Tea is popular throughout Turkey. Most of the tea produced in Turkey is Rize tea, a terroir from Rize Province on the eastern Black Sea coast, which has a mild climate with high precipitation and fertile soil. This tea is usually processed as black tea.
Turkey had the highest per capita tea consumption in the world, at 2.5 kg per person—followed by the United Kingdom.
Turkish tea is typically prepared using two stacked kettles called “çaydanlık” specially designed for tea preparation. Water is brought to a boil in the larger lower kettle and then some of the water is used to fill the smaller kettle on top and steep (infuse) several spoons of loose tea leaves, producing a very strong tea.
When served, the remaining water is used to dilute the tea on an individual basis, giving each consumer the choice between strong (literally dark) – a deep brownish red or weak (light). Tea is drunk from small glasses to enjoy it hot in addition to showing its color, with cubes of beet sugar and without milk.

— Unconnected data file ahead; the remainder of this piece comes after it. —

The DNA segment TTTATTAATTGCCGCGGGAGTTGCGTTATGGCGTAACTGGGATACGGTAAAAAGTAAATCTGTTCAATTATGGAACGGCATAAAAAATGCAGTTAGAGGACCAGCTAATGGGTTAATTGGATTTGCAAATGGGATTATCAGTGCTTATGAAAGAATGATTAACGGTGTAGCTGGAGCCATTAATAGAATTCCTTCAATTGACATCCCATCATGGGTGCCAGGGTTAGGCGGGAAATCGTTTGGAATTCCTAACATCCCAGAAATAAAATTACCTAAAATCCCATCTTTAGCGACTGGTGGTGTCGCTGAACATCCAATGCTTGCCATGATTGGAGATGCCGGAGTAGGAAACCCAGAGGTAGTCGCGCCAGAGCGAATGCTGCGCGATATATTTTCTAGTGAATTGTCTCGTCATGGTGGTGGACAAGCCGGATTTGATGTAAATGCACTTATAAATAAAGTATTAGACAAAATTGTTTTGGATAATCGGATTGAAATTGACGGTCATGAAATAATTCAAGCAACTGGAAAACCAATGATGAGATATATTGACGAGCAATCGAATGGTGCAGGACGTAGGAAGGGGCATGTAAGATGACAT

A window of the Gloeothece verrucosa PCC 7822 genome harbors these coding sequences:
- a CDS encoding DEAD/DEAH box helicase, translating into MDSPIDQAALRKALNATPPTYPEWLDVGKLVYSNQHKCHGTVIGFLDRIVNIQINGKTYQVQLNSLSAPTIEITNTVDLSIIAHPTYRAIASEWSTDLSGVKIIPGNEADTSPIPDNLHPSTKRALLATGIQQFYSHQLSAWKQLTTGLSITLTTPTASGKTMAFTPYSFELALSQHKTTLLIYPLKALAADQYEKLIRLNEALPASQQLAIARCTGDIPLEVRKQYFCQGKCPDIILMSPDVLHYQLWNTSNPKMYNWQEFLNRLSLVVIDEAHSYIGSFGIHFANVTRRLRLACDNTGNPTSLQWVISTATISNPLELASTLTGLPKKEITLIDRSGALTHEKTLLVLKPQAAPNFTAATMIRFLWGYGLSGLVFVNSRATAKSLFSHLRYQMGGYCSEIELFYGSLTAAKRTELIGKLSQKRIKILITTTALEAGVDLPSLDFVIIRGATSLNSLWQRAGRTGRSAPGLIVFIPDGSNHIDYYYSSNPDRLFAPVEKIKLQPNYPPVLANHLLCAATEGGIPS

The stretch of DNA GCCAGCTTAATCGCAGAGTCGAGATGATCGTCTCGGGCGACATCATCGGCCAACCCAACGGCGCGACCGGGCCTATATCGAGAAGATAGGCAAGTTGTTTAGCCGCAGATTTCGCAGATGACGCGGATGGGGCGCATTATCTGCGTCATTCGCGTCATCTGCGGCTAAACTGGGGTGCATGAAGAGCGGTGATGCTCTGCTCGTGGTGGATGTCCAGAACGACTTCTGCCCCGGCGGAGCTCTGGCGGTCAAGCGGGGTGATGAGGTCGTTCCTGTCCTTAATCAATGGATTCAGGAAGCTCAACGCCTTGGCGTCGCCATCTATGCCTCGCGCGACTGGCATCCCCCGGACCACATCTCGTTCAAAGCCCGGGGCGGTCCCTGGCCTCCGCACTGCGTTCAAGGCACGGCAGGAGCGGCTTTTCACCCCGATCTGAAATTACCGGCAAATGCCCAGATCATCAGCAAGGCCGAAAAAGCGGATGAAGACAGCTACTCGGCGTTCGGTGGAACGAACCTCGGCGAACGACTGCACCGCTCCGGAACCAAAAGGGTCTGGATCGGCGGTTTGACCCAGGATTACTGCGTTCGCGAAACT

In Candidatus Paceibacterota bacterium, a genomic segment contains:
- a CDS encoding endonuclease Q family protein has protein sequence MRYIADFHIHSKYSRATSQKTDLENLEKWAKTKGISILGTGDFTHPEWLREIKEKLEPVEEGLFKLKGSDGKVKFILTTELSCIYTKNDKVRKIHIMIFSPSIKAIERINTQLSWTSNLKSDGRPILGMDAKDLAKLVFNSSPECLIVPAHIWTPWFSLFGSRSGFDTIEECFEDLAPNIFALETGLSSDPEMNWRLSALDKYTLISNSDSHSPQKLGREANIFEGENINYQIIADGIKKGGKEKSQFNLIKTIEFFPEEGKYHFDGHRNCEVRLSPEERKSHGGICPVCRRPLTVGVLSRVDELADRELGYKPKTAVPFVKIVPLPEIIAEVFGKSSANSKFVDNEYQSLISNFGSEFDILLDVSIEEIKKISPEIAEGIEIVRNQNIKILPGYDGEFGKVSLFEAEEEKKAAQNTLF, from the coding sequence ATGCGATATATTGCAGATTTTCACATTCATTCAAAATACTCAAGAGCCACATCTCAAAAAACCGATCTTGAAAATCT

Tea is an important part of Turkish culture, and is the most commonly consumed hot drink, despite the country’s long history of coffee consumption. Offering tea to guests is part of Turkish hospitality. Tea is most often consumed in households, shops, and by cafes. Despite its popularity, tea only became the beverage of choice in Turkey in the 20th century.
Turkish tea is traditionally offered in small tulip-shaped glasses which are usually held by the rim, in order to save the drinker’s fingertips from being burned, as the tea is served boiling hot.